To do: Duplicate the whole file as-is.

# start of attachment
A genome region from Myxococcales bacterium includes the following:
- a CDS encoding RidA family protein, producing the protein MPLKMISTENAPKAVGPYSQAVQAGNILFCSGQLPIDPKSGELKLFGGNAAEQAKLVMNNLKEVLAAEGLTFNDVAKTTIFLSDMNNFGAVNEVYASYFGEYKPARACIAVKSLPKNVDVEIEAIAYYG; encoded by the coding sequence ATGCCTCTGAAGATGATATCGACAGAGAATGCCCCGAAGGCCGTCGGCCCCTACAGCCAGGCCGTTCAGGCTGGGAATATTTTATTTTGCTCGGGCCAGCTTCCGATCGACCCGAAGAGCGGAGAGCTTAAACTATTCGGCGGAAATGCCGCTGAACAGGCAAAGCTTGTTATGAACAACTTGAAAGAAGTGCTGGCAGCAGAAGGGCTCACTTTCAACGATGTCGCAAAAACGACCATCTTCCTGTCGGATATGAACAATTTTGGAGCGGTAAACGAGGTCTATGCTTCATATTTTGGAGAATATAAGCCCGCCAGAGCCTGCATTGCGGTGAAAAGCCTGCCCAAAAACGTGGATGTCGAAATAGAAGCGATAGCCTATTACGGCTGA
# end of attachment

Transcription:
A genome region from Myxococcales bacterium includes the following:
- a CDS encoding RidA family protein, producing the protein MPLKMISTENAPKAVGPYSQAVQAGNILFCSGQLPIDPKSGELKLFGGNAAEQAKLVMNNLKEVLAAEGLTFNDVAKTTIFLSDMNNFGAVNEVYASYFGEYKPARACIAVKSLPKNVDVEIEAIAYYG; encoded by the coding sequence ATGCCTCTGAAGATGATATCGACAGAGAATGCCCCGAAGGCCGTCGGCCCCTACAGCCAGGCCGTTCAGGCTGGGAATATTTTATTTTGCTCGGGCCAGCTTCCGATCGACCCGAAGAGCGGAGAGCTTAAACTATTCGGCGGAAATGCCGCTGAACAGGCAAAGCTTGTTATGAACAACTTGAAAGAAGTGCTGGCAGCAGAAGGGCTCACTTTCAACGATGTCGCAAAAACGACCATCTTCCTGTCGGATATGAACAATTTTGGAGCGGTAAACGAGGTCTATGCTTCATATTTTGGAGAATATAAGCCCGCCAGAGCCTGCATTGCGGTGAAAAGCCTGCCCAAAAACGTGGATGTCGAAATAGAAGCGATAGCCTATTACGGCTGA